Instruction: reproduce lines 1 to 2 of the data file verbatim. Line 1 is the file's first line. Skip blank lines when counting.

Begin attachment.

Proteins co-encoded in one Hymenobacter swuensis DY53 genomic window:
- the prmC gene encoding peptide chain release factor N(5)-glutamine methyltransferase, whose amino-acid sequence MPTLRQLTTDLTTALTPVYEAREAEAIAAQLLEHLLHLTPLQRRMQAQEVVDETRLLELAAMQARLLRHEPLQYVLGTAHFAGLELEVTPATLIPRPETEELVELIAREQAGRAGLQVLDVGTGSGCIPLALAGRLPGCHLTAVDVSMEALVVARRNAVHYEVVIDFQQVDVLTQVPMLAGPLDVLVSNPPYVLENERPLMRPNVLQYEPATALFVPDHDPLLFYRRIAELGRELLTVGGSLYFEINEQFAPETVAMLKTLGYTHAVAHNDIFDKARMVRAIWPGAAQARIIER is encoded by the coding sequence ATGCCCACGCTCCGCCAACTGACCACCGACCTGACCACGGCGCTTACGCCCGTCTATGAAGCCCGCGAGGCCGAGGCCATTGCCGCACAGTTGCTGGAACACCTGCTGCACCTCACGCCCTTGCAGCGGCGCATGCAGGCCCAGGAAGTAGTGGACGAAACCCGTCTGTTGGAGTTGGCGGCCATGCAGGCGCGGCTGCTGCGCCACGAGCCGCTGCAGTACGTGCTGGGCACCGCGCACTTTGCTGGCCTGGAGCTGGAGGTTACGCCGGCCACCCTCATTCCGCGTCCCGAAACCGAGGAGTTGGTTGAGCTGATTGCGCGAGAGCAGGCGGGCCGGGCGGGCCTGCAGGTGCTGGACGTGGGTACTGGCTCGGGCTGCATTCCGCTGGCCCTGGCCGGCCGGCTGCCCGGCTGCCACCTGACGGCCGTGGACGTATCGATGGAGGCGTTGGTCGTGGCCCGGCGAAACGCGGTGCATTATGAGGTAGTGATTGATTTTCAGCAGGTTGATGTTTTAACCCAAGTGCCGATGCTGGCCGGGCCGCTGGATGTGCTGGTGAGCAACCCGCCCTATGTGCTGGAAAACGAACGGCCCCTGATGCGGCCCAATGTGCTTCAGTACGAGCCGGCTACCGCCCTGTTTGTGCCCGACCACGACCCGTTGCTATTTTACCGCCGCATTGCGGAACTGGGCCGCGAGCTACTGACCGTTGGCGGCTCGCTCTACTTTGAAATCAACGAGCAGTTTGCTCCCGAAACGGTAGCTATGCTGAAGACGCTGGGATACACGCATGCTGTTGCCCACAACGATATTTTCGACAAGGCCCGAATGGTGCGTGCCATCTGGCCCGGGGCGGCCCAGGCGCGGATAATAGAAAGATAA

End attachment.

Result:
Proteins co-encoded in one Hymenobacter swuensis DY53 genomic window:
- the prmC gene encoding peptide chain release factor N(5)-glutamine methyltransferase, whose amino-acid sequence MPTLRQLTTDLTTALTPVYEAREAEAIAAQLLEHLLHLTPLQRRMQAQEVVDETRLLELAAMQARLLRHEPLQYVLGTAHFAGLELEVTPATLIPRPETEELVELIAREQAGRAGLQVLDVGTGSGCIPLALAGRLPGCHLTAVDVSMEALVVARRNAVHYEVVIDFQQVDVLTQVPMLAGPLDVLVSNPPYVLENERPLMRPNVLQYEPATALFVPDHDPLLFYRRIAELGRELLTVGGSLYFEINEQFAPETVAMLKTLGYTHAVAHNDIFDKARMVRAIWPGAAQARIIER is encoded by the coding sequence ATGCCCACGCTCCGCCAACTGACCACCGACCTGACCACGGCGCTTACGCCCGTCTATGAAGCCCGCGAGGCCGAGGCCATTGCCGCACAGTTGCTGGAACACCTGCTGCACCTCACGCCCTTGCAGCGGCGCATGCAGGCCCAGGAAGTAGTGGACGAAACCCGTCTGTTGGAGTTGGCGGCCATGCAGGCGCGGCTGCTGCGCCACGAGCCGCTGCAGTACGTGCTGGGCACCGCGCACTTTGCTGGCCTGGAGCTGGAGGTTACGCCGGCCACCCTCATTCCGCGTCCCGAAACCGAGGAGTTGGTTGAGCTGATTGCGCGAGAGCAGGCGGGCCGGGCGGGCCTGCAGGTGCTGGACGTGGGTACTGGCTCGGGCTGCATTCCGCTGGCCCTGGCCGGCCGGCTGCCCGGCTGCCACCTGACGGCCGTGGACGTATCGATGGAGGCGTTGGTCGTGGCCCGGCGAAACGCGGTGCATTATGAGGTAGTGATTGATTTTCAGCAGGTTGATGTTTTAACCCAAGTGCCGATGCTGGCCGGGCCGCTGGATGTGCTGGTGAGCAACCCGCCCTATGTGCTGGAAAACGAACGGCCCCTGATGCGGCCCAATGTGCTTCAGTACGAGCCGGCTACCGCCCTGTTTGTGCCCGACCACGACCCGTTGCTATTTTACCGCCGCATTGCGGAACTGGGCCGCGAGCTACTGACCGTTGGCGGCTCGCTCTACTTTGAAATCAACGAGCAGTTTGCTCCCGAAACGGTAGCTATGCTGAAGACGCTGGGATACACGCATGCTGTTGCCCACAACGATATTTTCGACAAGGCCCGAATGGTGCGTGCCATCTGGCCCGGGGCGGCCCAGGCGCGGATAATAGAAAGATAA